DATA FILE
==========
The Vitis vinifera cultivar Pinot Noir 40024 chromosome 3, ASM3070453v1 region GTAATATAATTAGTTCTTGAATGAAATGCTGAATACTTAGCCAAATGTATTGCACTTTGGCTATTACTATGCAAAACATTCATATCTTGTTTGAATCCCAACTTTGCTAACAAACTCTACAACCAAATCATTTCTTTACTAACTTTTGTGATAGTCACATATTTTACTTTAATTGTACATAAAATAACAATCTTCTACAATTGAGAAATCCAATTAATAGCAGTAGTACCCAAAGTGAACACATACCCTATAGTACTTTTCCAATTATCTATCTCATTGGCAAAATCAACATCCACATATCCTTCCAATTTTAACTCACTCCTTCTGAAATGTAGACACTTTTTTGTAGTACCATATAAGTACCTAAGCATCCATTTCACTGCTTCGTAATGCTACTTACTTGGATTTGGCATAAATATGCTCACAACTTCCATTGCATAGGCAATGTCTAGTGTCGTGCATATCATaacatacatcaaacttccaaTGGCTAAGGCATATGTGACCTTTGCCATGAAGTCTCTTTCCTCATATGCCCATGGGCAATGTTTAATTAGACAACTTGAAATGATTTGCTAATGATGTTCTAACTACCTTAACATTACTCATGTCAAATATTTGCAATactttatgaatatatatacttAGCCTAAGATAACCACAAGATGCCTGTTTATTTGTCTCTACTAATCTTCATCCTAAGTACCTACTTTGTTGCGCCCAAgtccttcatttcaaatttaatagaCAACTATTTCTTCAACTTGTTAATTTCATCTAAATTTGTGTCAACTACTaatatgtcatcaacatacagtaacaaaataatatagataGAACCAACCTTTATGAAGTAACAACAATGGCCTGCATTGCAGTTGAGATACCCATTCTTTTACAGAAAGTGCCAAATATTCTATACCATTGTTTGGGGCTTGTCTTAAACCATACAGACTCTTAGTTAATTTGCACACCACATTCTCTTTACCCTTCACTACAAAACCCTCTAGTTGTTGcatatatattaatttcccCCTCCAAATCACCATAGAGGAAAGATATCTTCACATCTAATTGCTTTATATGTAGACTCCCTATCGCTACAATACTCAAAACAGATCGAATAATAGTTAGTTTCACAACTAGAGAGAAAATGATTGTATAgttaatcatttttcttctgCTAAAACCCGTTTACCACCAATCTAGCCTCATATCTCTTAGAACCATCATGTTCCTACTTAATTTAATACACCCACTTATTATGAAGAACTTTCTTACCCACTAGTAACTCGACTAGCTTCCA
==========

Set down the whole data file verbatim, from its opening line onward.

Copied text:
The Vitis vinifera cultivar Pinot Noir 40024 chromosome 3, ASM3070453v1 region GTAATATAATTAGTTCTTGAATGAAATGCTGAATACTTAGCCAAATGTATTGCACTTTGGCTATTACTATGCAAAACATTCATATCTTGTTTGAATCCCAACTTTGCTAACAAACTCTACAACCAAATCATTTCTTTACTAACTTTTGTGATAGTCACATATTTTACTTTAATTGTACATAAAATAACAATCTTCTACAATTGAGAAATCCAATTAATAGCAGTAGTACCCAAAGTGAACACATACCCTATAGTACTTTTCCAATTATCTATCTCATTGGCAAAATCAACATCCACATATCCTTCCAATTTTAACTCACTCCTTCTGAAATGTAGACACTTTTTTGTAGTACCATATAAGTACCTAAGCATCCATTTCACTGCTTCGTAATGCTACTTACTTGGATTTGGCATAAATATGCTCACAACTTCCATTGCATAGGCAATGTCTAGTGTCGTGCATATCATaacatacatcaaacttccaaTGGCTAAGGCATATGTGACCTTTGCCATGAAGTCTCTTTCCTCATATGCCCATGGGCAATGTTTAATTAGACAACTTGAAATGATTTGCTAATGATGTTCTAACTACCTTAACATTACTCATGTCAAATATTTGCAATactttatgaatatatatacttAGCCTAAGATAACCACAAGATGCCTGTTTATTTGTCTCTACTAATCTTCATCCTAAGTACCTACTTTGTTGCGCCCAAgtccttcatttcaaatttaatagaCAACTATTTCTTCAACTTGTTAATTTCATCTAAATTTGTGTCAACTACTaatatgtcatcaacatacagtaacaaaataatatagataGAACCAACCTTTATGAAGTAACAACAATGGCCTGCATTGCAGTTGAGATACCCATTCTTTTACAGAAAGTGCCAAATATTCTATACCATTGTTTGGGGCTTGTCTTAAACCATACAGACTCTTAGTTAATTTGCACACCACATTCTCTTTACCCTTCACTACAAAACCCTCTAGTTGTTGcatatatattaatttcccCCTCCAAATCACCATAGAGGAAAGATATCTTCACATCTAATTGCTTTATATGTAGACTCCCTATCGCTACAATACTCAAAACAGATCGAATAATAGTTAGTTTCACAACTAGAGAGAAAATGATTGTATAgttaatcatttttcttctgCTAAAACCCGTTTACCACCAATCTAGCCTCATATCTCTTAGAACCATCATGTTCCTACTTAATTTAATACACCCACTTATTATGAAGAACTTTCTTACCCACTAGTAACTCGACTAGCTTCCA